Sunday, May 1, 2011

Beyond: Visions of our Solar System

Where: National Air and Space Museum

When: through May 2, 2011

This is a beautiful exhibit - the photographs of the planets (and other objects in the solar system) are stunning. This show focuses exclusively on the pictures of outer space, and not on the technology that created the photographs, which is fine with me. I find "rocket science" boring, so the fact that there was none of it was a plus in my book.

There were a lot of little pieces of information along with the photos in the exhibit, and I'm now much more informed about other planets than I was when I entered. The Great Lakes make up 22% of the Earth's fresh water, for instance, and the sun constitutes 99.8% of the mass of the solar system. I also found out that Venus is actually hotter than Mercury due to the cloud cover that traps heat on the planet. Mercury, which I had always thought of as a red planet, actually looks like our moon, but larger. Mars (the actual red planet) is red due to the iron deposits in its deserts. It reminded me of the soil on Prince Edward Island, which is also red and full of iron. Martian desert landscapes are quite similar in appearance to deserts on Earth - not that either one seems terribly hospitable... And who knew there should have been a planet between Mars and Jupiter, instead of the asteroid belt that exists there?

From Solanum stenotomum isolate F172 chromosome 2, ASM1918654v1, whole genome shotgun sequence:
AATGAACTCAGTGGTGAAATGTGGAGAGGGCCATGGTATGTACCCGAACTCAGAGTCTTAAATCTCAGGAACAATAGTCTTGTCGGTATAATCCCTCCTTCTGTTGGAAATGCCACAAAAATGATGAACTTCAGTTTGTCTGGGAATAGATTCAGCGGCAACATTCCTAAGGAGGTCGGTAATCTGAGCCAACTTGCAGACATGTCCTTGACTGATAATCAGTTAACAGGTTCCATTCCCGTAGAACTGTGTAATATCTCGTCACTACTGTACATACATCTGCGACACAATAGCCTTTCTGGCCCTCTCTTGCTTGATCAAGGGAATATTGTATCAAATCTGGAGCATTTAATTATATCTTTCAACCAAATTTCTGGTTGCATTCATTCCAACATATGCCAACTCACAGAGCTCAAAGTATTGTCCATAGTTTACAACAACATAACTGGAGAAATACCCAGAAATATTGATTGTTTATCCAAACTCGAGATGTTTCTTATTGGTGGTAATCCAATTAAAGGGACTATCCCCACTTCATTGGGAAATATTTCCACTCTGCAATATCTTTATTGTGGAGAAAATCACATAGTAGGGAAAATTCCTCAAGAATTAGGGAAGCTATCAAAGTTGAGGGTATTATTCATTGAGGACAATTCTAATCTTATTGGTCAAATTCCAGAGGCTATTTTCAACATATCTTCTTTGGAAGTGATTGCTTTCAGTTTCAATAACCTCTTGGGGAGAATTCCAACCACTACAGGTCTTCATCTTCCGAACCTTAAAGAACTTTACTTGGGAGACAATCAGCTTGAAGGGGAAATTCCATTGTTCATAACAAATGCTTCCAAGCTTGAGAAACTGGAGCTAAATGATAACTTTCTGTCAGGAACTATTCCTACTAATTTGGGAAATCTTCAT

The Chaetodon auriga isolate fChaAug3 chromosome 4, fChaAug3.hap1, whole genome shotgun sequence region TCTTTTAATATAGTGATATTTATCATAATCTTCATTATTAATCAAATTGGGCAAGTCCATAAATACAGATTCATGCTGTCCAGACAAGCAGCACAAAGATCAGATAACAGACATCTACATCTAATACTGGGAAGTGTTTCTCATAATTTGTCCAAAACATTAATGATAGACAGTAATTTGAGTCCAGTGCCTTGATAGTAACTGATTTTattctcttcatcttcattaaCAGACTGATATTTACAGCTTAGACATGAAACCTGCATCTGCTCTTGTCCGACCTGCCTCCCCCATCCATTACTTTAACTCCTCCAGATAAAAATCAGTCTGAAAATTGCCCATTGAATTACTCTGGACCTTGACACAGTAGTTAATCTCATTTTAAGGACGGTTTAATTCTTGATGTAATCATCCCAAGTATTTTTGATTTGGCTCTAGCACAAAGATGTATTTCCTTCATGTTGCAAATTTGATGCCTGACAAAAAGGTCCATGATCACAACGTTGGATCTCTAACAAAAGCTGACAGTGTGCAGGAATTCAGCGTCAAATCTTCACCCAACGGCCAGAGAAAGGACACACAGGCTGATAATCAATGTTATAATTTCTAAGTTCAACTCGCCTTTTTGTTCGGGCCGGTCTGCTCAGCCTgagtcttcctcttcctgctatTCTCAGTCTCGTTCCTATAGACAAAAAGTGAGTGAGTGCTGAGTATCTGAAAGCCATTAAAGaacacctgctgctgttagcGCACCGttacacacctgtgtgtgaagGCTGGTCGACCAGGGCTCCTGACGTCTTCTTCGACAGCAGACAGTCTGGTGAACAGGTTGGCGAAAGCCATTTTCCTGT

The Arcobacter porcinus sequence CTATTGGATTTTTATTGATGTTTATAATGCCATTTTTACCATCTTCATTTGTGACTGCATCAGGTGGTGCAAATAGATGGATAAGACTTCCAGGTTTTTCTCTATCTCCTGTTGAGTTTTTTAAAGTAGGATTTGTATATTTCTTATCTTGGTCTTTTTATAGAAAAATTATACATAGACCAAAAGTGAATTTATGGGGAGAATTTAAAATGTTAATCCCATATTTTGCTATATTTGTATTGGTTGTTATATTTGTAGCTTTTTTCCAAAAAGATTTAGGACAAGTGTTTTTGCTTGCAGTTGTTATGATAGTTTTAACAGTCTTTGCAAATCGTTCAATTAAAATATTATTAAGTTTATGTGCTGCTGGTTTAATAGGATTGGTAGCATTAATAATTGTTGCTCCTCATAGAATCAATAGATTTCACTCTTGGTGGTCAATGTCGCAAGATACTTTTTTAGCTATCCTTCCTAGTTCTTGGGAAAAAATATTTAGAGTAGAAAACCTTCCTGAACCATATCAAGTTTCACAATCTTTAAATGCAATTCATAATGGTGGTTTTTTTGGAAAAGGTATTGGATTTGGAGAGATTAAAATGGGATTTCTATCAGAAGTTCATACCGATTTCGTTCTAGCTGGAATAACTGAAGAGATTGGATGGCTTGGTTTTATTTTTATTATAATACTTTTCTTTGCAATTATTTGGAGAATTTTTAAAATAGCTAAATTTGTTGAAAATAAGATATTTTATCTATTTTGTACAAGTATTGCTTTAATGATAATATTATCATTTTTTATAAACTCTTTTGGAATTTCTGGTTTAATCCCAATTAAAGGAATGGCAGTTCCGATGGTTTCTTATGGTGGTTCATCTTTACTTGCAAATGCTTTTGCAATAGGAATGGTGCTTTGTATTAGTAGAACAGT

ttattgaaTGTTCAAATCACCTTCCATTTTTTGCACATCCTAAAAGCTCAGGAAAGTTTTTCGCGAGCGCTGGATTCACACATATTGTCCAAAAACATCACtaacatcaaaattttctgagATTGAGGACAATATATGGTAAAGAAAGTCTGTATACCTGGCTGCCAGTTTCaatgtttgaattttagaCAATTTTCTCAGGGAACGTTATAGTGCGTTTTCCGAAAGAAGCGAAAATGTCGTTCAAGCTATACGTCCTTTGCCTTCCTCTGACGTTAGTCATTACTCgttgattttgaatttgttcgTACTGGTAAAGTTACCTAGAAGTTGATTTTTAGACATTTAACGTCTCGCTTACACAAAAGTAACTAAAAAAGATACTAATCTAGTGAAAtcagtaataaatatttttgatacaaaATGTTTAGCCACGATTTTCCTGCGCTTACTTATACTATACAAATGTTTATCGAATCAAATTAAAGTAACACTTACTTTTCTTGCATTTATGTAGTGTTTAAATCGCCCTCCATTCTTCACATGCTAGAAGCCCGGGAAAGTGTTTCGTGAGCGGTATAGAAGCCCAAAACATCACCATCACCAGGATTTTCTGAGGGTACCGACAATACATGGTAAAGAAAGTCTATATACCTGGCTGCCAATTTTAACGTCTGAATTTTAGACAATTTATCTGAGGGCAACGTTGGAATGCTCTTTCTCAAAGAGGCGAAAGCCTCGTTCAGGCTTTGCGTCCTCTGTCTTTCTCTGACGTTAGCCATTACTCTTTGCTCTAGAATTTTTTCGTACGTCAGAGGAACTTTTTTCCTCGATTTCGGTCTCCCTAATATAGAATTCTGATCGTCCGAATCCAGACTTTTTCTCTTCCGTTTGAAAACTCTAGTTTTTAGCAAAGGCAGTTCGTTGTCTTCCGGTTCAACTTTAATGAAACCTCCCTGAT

Jupiter's Red Spot is twice the size of Earth - it's really hard to conceive of something so enormous, particularly when you think that it's merely a spot on the biggest planet in the solar system. Saturn is gorgeous, rings and all, no surprise there. The photos of Uranus and Neptune were a lovely shade of blue, and Uranus has faint rings around it - although they get none of the attention of Saturn's much larger rings. Of course, there were no pictures of Pluto - eventually, no one will even remember it was a planet! Oh well, science moves on, and we must move with it.

Verdict: if you have time on Monday, check this out. It's not as crowded as some of the more spaceship-oriented exhibits at the Museum, and the photography is stunning.

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